New report says planned Brazilian development could destroy Amazon

A $40 billion development plan could reduce the size of pristine forest to less than 5%, with 42% of the region either totally deforested or heavily degraded by the year 2020.

A new report compiled by scientists from four research centres, and published in 19 January’s edition of the journal Science, has painted a grimmer picture of the Brazilian lions share of the world’s largest rainforest ecosystem, containing about 40% of world tropical forest. The report’s authors say that it is one of the first to look at the wider range of causes of devastation, ranging from population growth to economic policies, pipeline construction, roads, power lines, an influx of multi-national timber companies, slash-and-burn farming, ranching, mining and oil exploration.

Researchers from Oregan State University, the Smithsonian Tropical Research Institute, Michigan State University, and National Institute for Amazonian Research projected the real impact of these causes on the Amazon landscape 20 years into the future, taking into account the Brazilian government’s $40 billion ‘Advance Brazil’ development plan. The plan is predicted to lead to “an onslaught of highways, railroads, hydroelectric projects and burgeoning population”. Two models, one more optimistic, and the other less so, were developed to assess the future impacts of current trends.

Under the less optimistic scenario, less than 5% of the land will survive as pristine forest, and 42% of the region will either be totally deforested or heavily degraded by the year 2020. The rate of forest destruction is now almost 7,800 square miles (20,000 sq km) per year, the highest in the world, says the report. As a result of the planned highways and infrastructure projects during the next 20 years, that rate is expected to increase more than 25% per year under the least optimistic scenario, and about 14% even under the most favourable scenario.

The researchers found that non-indigenous populations in the Brazilian Amazon have increased about 10-fold since the 1960s, from two million people to 20 million. Roads that once were more confined to the perimeter of the forest are now penetrating the heart of the basin, and the many land uses made possible by these roads are destroying the forests. Key environmental agencies in Brazil are largely excluded from involvement in planning the seven-year $40 billion programme. The research team came to its conclusions after studying development patterns in Brazil in recent decades via satellite data and then projecting these trends to assess the future impacts of current plans.

“Part of what’s important about this report is we tried to tie together a lot of different components that often are not considered, but have long-term impacts on land use,” said Scott Bergen, a forest scientist at Oregon State University and co-author of the report. “The ultimate conclusion is that despite the best efforts of many people and hundreds of millions of dollars being spent on conservation, the rate of deforestation in the Brazilian Amazon has not decreased and in some places in still increasing.”

However, it is not too late to pursue a solution, the researchers say. One possible option is cash payments for ‘carbon credits’ available under the Kyoto Protocol, which might provide up to $2 billion per year to Brazil while keeping the Amazon forests intact. Moreover, Brazil must also consider the benefits of intact forests for reducing floods, conserving soils, maintaining stable regional climates, preserving biodiversity and supporting both local populations and ecotourism, the report says. Agricultural land in Brazil could also be used intensively rather than extensively, favouring high-value agroforestry and perennial crops over fire-maintained cattle pastures and slash-and-burn farming plots.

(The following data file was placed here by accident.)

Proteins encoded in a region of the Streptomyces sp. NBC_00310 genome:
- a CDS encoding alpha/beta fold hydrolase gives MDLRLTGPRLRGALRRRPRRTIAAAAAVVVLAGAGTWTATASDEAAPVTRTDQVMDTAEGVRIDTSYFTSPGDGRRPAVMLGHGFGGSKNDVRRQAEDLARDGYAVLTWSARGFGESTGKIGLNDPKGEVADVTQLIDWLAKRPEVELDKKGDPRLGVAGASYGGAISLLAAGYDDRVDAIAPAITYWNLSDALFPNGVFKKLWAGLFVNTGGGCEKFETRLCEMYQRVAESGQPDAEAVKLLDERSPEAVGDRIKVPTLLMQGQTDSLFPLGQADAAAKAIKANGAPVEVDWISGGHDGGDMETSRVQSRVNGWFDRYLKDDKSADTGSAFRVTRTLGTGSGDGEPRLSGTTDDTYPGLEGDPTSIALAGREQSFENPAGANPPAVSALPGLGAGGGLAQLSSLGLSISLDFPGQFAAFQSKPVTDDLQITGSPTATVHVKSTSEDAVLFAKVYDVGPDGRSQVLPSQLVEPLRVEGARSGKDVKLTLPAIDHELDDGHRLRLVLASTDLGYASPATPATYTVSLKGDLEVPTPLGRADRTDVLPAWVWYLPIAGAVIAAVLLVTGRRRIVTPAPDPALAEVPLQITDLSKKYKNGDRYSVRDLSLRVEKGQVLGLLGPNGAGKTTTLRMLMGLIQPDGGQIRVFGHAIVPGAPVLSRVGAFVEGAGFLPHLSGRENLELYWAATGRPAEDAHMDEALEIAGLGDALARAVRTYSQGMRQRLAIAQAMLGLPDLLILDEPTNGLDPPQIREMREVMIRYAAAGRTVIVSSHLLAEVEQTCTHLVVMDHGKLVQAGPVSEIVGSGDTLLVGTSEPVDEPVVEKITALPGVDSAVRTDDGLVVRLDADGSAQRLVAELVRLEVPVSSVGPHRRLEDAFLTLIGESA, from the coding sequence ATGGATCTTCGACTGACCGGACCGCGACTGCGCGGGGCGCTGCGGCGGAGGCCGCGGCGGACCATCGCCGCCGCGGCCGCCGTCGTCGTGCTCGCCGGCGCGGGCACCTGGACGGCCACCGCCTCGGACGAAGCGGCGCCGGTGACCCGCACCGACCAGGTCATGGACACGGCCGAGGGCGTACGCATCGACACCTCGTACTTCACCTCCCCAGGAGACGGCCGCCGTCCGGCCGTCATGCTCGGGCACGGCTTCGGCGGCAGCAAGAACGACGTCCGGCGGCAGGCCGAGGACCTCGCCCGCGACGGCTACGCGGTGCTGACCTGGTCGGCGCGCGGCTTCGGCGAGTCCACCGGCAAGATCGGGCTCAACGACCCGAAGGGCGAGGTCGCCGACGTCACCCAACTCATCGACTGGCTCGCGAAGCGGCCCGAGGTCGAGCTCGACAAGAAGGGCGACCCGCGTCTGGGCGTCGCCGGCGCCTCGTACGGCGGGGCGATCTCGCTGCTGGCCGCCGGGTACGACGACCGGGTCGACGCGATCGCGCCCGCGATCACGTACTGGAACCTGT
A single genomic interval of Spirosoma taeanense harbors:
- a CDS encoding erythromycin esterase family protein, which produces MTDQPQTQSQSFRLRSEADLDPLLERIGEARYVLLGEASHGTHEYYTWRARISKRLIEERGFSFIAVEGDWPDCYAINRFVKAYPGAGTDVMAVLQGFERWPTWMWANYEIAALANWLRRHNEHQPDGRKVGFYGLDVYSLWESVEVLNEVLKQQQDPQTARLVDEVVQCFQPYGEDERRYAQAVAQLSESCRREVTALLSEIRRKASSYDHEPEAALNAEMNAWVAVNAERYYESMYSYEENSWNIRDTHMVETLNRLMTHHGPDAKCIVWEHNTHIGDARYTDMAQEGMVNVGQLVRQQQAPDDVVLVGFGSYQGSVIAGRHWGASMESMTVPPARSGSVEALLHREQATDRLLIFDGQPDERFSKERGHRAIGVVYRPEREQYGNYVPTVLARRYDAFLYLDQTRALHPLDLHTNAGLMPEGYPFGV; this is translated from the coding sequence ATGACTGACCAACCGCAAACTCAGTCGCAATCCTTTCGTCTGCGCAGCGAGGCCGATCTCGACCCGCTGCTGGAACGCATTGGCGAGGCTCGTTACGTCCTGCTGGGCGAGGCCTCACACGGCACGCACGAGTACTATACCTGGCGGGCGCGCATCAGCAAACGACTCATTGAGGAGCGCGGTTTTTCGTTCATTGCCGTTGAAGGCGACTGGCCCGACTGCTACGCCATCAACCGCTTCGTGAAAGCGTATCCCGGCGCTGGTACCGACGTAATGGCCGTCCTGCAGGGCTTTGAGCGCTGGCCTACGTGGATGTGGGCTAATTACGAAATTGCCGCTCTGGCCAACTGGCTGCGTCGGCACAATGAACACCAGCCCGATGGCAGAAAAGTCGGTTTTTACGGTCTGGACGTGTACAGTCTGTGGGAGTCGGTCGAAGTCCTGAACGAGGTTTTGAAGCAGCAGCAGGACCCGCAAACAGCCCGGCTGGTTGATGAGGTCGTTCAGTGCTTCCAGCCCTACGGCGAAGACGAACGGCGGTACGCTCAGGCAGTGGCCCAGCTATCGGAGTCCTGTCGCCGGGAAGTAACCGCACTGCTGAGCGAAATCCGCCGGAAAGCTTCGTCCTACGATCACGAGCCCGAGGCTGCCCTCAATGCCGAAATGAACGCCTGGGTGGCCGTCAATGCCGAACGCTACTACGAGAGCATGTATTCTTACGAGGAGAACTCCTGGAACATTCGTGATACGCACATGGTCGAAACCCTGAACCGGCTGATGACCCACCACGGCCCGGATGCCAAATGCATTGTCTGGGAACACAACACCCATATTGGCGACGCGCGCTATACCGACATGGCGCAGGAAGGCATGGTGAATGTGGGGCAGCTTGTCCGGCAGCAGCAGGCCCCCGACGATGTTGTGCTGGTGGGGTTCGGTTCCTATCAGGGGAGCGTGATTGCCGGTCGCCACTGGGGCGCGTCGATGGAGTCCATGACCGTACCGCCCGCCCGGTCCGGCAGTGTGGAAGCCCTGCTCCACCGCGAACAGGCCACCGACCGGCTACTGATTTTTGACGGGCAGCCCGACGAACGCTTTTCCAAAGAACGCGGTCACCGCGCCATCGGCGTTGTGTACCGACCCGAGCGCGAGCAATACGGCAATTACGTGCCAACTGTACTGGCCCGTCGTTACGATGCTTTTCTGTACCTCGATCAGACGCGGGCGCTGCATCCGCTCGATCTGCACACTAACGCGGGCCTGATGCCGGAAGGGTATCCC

“Such a model is very unlikely to develop, however,” the report says. “When land is cheap, destructive wildfires are common, and vast new frontiers are being continually opened for colonisation.”

“Unfortunately, there is little government control in the Amazonian frontier,” said William Laurance of the Smithsonian Tropical Research Institute in Panama. “Illegal logging and land-clearing are rampant. New roads that cut into the frontier almost always initiate a process of spontaneous colonisation, logging, hunting and land speculation that is almost impossible to stop. The only way to control these processes is to control where the roads are located.”

The report comes just as the Brazilian government was begging to inspire some confidence in its efforts to protect the rainforest. It has enforced massive fines for illegal logging, begun construction of a new radar surveillance system able to track deforestation (see related story) and has started to take taken control of land totalling the size of France and Spain, which is illegally occupied or sold (see related story).

In response to the report, the Brazilian Ministry of Science and Technology said that its National Institute for Amazonian Research did not participate in the research and called the report’s projections “not credible under any form of consistent methodology”. The Ministry says that even assuming no further progress in deforestation were made, the maximum rate of loss would correspond to the study’s most optimistic scenario, and that the pessimistic one is fabricated. It affirms that government efforts will further lower current levels of deforestation.

A new UN report has confirmed that the rate of global deforestation is declining (see story in this week’s bulletin.)

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